Round-Up: Jürgen Wegmann
At first we had no luck and then we also had bad luck.
A phrase that makes Jürgen Wegmann known until today. But the “Cobra”, his nickname, was more than just a loud mouth. 1964 Wegmann was born in Essen and started to play football at the age of five at Wacker Bergeborbeck. 1976, with 12 years, he moved to the youth of Rot-Weiss Essen, where he received a professional contract after five years. He played 65 games in the next three second division seasons and collected 32 goals. In 1984 he moved to Borussia Dortmund, where he became an important part of the club’s history in his second year: In the second leg of the relegation against Fortuna Cologne in 1986, he saved the BVB with a goal in the last minute. BVB honored him with a star on the Walk of Fame in downtown Dortmund. His popularity declined rapidly in Dortmund, because he moved to Schalke 04 in the following season and finally came to Munich a year later.
In 1987/88 and 1988/89 he played for Bayern and scored 26 goals in 58 games. He won the Supercup and the DFB Cup – his only career title. With the bicycle kick 1:0-winner in the DFB Cup game of the season 88/89 at home against 1. FC Nürnberg he also scored the goal of the year. But Wegmann remained in Bavaria only two seasons, before he returned to Dortmund. For four years he played again for Borussia, of which he spent two years mostly injured in the stands, which is why he played only 48 games overall. Wegmann did not give up and kept on trying: In 1993 at MSV Duisburg, in 1994 in Essen and in Mainz in 1995. In the end, however, he already had to quit his career due to his injuries with 31. After his active career Wegmann was again active for FC Bayern and was their Fanshop Representative in Oberhausen.
We congratulate Jürgen Wegmann to his 52nd birthday!
Which players born in 1995 or after have gotten the most playing time in any of the Top 4 Leagues? Find out here.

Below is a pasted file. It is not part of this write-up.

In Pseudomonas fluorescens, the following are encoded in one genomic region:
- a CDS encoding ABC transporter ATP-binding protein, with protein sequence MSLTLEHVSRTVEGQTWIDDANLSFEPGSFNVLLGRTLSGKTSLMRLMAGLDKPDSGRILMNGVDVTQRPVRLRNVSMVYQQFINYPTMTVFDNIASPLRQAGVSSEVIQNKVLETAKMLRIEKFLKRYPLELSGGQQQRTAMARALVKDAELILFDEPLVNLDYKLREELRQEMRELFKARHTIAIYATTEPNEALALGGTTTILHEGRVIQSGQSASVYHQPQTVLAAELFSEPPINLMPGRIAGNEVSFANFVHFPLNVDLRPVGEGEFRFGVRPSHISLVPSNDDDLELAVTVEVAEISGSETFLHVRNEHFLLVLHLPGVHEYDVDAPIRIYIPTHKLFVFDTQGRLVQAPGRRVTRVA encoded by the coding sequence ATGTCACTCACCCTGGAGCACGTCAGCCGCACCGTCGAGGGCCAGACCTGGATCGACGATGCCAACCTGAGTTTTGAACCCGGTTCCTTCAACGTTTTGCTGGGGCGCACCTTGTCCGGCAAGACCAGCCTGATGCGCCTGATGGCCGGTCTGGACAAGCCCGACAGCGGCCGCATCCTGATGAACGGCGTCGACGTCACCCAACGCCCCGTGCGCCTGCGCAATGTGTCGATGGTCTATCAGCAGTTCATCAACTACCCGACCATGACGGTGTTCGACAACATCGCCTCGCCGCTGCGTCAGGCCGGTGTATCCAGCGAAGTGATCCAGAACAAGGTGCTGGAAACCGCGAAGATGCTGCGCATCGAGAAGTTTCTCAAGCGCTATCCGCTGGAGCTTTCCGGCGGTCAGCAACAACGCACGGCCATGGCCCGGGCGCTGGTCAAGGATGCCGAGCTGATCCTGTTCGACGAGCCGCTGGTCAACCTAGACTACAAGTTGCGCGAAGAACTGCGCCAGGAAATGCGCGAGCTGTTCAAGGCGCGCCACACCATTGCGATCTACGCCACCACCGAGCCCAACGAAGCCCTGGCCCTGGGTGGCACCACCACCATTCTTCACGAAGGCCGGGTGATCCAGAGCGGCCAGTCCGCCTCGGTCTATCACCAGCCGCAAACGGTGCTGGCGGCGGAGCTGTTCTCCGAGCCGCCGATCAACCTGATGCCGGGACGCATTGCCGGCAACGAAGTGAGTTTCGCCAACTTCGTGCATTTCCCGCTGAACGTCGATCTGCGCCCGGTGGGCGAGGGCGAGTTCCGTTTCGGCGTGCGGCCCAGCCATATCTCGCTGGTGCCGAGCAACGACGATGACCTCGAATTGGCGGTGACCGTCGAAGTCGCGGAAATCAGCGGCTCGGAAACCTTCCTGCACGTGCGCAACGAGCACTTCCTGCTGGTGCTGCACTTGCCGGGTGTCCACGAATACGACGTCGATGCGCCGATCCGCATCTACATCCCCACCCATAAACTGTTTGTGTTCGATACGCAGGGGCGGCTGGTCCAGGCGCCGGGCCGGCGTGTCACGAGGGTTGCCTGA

SPOILER: Coman and Kimmich are doing well and Höjbjerg is also finally getting some minutes at his loan spell with Schalke 04. Furthermore the Bundesliga is a good place to collect minutes at an early age and the Premier League is not (surprise).
This week KINGsely Coman did THIS in a friendly against Russia:
Kingsley Coman's goal pic.twitter.com/hs8fzTvP3Y
— Bayern & Germany (@iMiaSanMia) March 29, 2016
This summer FC Bayern is part of the ICC tournament in the US. It’s a major part in the North American growth strategy.
In the last couple of weeks there were some “best league in the world” discussions and how some leagues are supposed to be boring, because they are dominated by one (or very few) teams.
According to ClubElo the Top 4 leagues are becoming more unequal at an accelerating rate, because the standard deviation in each league is steadily increasing, at least in the “Bosman era”.
— ClubElo (@clubelo) October 10, 2015
Lukas looked at the Gini coefficient (measures inequality) of the Top 5 leagues. Based on the Gini coefficient each league has a somewhat unique development in teams of inequality development.
— lukas (@zu_gabe) February 22, 2016
This week John Burn-Murdoch looked at which league has featured the strongest teams in Europe in the last 15 year (also based on ClubElo ratings). One finding is that the Bundesliga giants have overtaken their English counterparts.
— John Burn-Murdoch (@jburnmurdoch) March 28, 2016
Europe's top 5 leagues visualized: pic.twitter.com/eulhXiFSAi
— tobi (#14) (@redrobbery) March 7, 2016
— Stephan (@hambue) March 24, 2016
To finish it up, here is some trivia knowledge for the next pub quiz:
Leicester's title tilt in context: no 'new' winner of the English league since 1978. pic.twitter.com/PX1EKqQdqw
— sportingintelligence (@sportingintel) March 28, 2016